Cognitive Dissonance Theory

Cognitive dissonance theory explained - toolsheri

This article gives a practical explanation of the cognitive dissonance theory by Leon Festinger. After reading, you'll understand the basics of this powerful psychology tool.
What is the cognitive dissonance theory?
In psychology, cognitive dissonance means experiencing psychological stress when a person has two or more psychological ideas, values, or beliefs. It's also called a psychological discomfort. In practice, cognitive dissonance occurs most in situations in which a person has to choose between two of these contradictory beliefs or actions.

When two alternatives are equally interesting for the person in question, the dissonance is at its greatest. If cognitive dissonance arises, people will do everything to change their believes until they are consistent with each other.

According to the cognitive dissonance theory, people tent to seek consistency between these cognitions. For instance, if there is an inconsistency or dissonance between beliefs and behaviour, something will have to change to resolve that dissonance. In the case of dissonance between beliefs and behaviour, it's likely that the belief will change in order to restore cognitive consonance.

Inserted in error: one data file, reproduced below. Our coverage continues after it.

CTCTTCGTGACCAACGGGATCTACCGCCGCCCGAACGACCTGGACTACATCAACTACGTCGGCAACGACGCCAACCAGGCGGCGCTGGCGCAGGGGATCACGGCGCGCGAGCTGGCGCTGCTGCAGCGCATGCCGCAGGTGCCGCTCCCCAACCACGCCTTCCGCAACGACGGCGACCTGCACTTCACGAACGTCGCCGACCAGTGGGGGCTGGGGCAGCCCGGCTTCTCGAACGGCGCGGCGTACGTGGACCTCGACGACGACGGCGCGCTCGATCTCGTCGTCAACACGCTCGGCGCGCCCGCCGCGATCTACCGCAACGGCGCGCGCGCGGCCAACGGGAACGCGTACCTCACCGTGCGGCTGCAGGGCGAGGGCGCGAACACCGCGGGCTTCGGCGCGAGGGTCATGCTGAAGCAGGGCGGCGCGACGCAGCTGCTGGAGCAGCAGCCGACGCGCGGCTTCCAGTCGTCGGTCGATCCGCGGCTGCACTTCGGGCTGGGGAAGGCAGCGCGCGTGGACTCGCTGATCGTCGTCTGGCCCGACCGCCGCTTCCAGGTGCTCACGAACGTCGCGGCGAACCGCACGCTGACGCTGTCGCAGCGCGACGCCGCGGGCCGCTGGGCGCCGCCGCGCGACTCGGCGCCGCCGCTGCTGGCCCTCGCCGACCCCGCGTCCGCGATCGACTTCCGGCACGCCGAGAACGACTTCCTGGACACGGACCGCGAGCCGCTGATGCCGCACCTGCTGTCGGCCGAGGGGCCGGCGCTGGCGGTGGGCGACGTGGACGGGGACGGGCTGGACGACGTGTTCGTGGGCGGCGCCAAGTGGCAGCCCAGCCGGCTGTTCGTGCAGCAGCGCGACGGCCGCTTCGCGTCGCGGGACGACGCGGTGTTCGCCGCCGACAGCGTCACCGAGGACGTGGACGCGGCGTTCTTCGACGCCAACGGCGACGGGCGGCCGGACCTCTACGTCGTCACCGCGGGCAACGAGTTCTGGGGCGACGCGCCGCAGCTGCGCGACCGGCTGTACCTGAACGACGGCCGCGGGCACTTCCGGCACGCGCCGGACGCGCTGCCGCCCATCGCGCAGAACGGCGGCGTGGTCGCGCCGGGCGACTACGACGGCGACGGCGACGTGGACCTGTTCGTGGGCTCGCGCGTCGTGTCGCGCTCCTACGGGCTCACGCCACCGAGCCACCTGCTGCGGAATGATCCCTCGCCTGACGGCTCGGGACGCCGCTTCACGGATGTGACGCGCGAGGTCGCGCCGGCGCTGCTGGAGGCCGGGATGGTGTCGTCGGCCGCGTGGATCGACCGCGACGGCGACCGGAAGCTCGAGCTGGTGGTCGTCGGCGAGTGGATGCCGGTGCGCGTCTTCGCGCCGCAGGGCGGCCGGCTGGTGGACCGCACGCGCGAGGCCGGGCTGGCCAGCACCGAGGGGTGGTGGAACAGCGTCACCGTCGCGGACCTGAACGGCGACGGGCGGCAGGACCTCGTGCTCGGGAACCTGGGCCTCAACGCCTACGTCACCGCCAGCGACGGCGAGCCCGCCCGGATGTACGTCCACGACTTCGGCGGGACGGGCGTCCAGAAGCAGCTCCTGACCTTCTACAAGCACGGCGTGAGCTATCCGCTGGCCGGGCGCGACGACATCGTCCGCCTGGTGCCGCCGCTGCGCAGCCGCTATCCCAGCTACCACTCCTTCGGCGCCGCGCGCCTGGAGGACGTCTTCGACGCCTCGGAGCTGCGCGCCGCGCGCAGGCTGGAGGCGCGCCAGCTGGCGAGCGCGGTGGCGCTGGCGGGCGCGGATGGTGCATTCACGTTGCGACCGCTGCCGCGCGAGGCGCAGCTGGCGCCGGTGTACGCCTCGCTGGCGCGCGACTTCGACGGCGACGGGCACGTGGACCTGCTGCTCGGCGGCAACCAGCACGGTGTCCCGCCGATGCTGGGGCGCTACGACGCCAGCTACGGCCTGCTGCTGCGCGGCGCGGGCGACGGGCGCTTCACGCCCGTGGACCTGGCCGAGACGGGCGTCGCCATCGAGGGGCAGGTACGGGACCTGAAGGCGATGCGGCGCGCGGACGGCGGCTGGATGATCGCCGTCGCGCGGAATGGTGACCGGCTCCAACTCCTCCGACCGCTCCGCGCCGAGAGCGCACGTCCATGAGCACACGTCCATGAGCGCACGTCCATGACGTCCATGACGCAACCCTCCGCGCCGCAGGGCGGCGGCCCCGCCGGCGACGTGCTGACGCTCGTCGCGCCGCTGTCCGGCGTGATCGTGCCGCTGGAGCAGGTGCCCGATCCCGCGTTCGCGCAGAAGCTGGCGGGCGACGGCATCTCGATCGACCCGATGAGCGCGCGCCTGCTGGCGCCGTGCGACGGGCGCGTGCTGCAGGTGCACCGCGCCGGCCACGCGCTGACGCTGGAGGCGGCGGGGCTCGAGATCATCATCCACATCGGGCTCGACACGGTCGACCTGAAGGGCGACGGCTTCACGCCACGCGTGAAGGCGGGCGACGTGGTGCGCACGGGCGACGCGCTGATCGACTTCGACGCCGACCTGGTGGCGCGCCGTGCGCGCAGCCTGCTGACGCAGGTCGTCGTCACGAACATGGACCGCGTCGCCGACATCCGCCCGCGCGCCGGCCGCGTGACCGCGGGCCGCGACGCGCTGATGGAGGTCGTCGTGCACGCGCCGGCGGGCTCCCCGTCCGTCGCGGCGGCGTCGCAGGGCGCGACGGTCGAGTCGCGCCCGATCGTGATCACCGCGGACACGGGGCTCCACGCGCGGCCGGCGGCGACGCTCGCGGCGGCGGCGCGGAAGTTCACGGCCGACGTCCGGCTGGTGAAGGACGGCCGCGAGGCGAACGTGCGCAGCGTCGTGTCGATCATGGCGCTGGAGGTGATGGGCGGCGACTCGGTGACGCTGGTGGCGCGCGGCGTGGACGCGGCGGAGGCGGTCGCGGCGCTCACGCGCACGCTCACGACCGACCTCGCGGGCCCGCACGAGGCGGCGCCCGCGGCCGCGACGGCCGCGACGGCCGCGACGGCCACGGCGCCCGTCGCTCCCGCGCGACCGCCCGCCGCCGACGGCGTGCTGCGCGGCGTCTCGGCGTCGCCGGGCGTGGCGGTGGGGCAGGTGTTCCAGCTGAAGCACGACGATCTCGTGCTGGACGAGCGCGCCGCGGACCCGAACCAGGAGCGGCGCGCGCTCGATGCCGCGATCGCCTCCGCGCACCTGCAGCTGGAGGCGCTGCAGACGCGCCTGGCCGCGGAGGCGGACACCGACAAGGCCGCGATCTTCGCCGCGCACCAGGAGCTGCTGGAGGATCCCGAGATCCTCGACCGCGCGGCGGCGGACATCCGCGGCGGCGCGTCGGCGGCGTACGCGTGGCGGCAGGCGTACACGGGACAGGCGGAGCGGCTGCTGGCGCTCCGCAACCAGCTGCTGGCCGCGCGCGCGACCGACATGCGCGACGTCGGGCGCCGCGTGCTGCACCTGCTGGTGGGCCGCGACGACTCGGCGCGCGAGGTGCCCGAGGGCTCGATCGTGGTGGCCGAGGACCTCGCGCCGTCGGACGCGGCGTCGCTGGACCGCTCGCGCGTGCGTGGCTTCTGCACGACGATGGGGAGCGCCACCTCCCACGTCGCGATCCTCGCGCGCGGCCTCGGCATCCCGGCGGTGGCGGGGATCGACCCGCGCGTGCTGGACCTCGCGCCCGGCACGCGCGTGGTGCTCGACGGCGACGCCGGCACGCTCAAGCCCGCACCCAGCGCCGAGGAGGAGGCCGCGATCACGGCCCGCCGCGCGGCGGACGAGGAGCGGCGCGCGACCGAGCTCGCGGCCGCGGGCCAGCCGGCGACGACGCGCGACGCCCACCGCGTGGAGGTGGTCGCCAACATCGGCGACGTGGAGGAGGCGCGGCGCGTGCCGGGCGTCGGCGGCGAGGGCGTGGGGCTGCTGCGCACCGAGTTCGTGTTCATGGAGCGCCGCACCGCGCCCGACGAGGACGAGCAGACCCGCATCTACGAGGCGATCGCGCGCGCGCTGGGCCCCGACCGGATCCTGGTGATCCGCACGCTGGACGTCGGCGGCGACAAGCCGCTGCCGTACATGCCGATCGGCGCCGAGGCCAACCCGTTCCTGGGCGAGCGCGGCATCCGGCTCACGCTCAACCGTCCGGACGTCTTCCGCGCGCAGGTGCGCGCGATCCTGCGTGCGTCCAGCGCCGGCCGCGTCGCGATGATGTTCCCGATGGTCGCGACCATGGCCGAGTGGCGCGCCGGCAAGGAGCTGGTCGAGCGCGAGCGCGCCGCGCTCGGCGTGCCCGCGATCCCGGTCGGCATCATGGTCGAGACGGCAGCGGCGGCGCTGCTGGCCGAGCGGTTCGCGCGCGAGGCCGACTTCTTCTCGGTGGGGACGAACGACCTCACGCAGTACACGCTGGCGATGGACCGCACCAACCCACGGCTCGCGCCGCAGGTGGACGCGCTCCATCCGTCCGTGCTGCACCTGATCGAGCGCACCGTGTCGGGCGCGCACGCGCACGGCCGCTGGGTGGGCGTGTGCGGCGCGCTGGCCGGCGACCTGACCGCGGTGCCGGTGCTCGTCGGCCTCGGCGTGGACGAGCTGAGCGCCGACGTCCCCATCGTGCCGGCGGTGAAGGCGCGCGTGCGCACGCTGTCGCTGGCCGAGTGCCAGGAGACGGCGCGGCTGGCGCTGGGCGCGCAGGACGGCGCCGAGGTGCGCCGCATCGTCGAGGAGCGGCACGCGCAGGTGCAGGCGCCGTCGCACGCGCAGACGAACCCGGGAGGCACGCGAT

Who proposed the cognitive dissonance theory?
It was Leon Festinger who proposed the concept of cognitive dissonance in his 1957 book, ‘A Theory of Cognitive Dissonance’.

In this book he posited that all people strive toward internal psychological consistency to be able to function well mentally in the real world. A person experiencing cognitive dissonance becomes uncomfortable and is always focused and motivated to resolve this dissonance. He or she does so by justifying stressful behaviour or by avoiding certain circumstances and contradictory beliefs.
What is the main element from the cognitive dissonance theory?
The main element from the cognitive dissonance theory is about two factors that affect the intensity of the dissonance. This is about the number of dissonant beliefs a person has, and the importance that is assigned to each belief/value. There are a number of ways to eliminate dissonance.
Why some cognitive dissonance might not be a bad thing
Dissonance isn't always a bad thing in a person's development. Recognising situations in which beliefs and behaviours contradict each other can help to discover underlying values and understand better what you stand for.

That's the explanation given clinical assistant professor Paraskevi Noulas. Dr Curry states that, ‘Working o...

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